Hat cords of the typical brightly colored genre among Confederate enlisted men = reenactorism, most particularly if in greater incidence than, perhaps, 2 per 1,000.
In an article authored for North-South Trader, I described and illustrated two surviving slouch hats that demonstrate a "militarization" technique apparently employed with some frequency by North Carolina to convert civilian soft hats to a facsimile of the US 1858 Army ("Jeff Davis")Hat. Among several other modifications, this process involved the addition of a blackened cloth hatband under which faux cords are anchored. That is, two crude 2" strings, of natural brownish color, extend from the base of the crown, appearing to be cords but <not> encircling the hat. In the surviving examples, these cords have torn ends so that it is unknown whether any simulation of tassels had been added during the conversion process.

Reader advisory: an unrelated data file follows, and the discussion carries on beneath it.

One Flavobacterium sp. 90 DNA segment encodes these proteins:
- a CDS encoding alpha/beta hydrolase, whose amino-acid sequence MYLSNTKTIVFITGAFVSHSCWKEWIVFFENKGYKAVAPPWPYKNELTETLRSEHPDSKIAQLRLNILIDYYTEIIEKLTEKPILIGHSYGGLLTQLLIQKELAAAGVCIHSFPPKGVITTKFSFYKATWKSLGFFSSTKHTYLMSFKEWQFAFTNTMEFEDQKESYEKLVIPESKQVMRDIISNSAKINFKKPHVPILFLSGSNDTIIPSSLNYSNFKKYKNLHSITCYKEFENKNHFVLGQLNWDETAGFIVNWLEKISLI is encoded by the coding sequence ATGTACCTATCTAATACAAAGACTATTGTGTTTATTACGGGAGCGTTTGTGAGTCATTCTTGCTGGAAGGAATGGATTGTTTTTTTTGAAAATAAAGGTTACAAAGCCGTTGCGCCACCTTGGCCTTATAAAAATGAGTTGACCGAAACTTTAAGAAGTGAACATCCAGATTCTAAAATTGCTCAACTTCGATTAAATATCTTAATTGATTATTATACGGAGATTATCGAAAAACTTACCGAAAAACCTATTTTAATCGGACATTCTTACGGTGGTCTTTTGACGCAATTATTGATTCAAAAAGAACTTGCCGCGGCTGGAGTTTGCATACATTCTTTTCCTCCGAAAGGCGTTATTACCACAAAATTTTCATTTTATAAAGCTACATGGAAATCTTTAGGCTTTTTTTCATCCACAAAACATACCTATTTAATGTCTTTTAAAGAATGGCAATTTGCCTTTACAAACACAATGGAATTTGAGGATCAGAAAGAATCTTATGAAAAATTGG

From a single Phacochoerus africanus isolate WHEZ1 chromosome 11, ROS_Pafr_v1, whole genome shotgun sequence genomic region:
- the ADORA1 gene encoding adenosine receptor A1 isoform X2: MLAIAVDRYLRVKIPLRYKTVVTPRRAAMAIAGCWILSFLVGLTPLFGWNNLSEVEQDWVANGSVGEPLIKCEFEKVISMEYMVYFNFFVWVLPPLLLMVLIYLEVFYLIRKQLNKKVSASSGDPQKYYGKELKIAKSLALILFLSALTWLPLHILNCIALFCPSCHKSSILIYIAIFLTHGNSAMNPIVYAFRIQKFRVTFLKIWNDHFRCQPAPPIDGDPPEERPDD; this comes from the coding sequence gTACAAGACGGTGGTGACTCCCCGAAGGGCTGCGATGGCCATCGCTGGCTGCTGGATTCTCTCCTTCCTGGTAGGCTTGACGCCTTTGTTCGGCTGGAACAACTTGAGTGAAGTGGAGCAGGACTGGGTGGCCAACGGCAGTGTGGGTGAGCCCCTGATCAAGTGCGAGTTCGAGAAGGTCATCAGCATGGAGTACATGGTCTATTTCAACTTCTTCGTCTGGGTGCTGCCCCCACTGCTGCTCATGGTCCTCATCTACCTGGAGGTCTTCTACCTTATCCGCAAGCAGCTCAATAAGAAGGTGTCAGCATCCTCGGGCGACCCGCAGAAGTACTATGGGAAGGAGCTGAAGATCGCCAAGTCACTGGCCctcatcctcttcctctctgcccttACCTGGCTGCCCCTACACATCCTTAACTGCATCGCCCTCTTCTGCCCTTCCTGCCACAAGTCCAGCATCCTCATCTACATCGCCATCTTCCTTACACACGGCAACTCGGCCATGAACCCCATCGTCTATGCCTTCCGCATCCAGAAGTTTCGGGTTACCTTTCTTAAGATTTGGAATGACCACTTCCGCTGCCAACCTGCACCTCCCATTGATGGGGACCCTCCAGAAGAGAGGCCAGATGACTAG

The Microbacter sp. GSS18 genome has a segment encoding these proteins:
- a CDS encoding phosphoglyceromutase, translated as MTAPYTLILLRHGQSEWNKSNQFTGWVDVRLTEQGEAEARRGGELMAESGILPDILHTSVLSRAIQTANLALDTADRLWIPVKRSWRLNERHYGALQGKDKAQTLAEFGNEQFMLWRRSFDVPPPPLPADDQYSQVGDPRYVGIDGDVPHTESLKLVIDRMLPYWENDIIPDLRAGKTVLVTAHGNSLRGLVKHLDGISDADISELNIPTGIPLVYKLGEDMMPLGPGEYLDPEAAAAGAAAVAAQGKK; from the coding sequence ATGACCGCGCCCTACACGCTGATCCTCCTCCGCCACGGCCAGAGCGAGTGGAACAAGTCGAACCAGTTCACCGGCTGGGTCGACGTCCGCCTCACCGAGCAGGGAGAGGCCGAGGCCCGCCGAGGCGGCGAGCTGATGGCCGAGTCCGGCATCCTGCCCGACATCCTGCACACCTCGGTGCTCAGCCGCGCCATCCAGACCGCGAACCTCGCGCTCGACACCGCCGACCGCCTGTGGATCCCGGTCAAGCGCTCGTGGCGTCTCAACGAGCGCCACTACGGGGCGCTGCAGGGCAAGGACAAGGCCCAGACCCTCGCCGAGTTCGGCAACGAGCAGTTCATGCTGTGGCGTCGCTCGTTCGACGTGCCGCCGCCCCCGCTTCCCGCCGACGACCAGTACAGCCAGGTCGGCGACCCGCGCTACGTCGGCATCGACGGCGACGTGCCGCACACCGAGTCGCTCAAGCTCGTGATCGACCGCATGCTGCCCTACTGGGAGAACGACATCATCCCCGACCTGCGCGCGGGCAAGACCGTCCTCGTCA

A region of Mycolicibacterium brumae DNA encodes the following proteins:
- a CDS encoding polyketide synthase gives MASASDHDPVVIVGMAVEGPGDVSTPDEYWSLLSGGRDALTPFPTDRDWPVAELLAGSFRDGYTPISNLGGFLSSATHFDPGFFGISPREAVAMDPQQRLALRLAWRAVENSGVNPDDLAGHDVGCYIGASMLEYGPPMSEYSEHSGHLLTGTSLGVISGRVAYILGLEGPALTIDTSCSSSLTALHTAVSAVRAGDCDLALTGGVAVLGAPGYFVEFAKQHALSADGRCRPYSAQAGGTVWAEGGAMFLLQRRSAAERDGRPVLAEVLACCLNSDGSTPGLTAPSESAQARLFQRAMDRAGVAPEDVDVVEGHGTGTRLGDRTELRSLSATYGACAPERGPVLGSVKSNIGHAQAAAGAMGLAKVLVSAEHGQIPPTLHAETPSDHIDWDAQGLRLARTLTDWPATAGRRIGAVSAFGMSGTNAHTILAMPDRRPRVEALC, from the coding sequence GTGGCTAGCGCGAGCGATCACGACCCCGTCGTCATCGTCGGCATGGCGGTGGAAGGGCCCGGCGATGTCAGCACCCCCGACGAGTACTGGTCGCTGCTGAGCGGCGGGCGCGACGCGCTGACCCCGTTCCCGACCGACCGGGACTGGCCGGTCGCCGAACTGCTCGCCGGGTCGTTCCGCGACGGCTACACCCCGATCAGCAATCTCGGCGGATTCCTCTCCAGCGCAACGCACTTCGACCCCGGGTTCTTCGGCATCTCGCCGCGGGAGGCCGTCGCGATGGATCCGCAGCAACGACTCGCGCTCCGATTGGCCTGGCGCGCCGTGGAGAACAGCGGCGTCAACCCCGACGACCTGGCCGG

The article suggests that what came to be the classic Confederate slouch hat originated, in many cases, within southern states' 1861 uniform regulations that attempted to yield headgear to mimic the appearnce of the federal army dress hat, such citations appearing for North Carolina, Georgia, Mississippi and other states. Perhaps most notable is the strong identification and provenance of one of the studied hats to an NC infantryman who did not enlist until late 1863. Thus, the practice of converting civilian hats was apparently not only an early war experiment. It needs also be recalled, alternatively, that NC produced immense quantities of Confederate uniform "suits", even to the point of clothing being sold to sister states as late as 1865.
Another component of the NC hat conversion process was the addition of a means for the brim to be turned up, on one side, via a button being sewn to the side of the crown and a slit being made in the brim. Thus, if some of your unit's members strongly desire a somewhat differentiated hat, slice away. (But, not to exceed about 3 per 1,000!)
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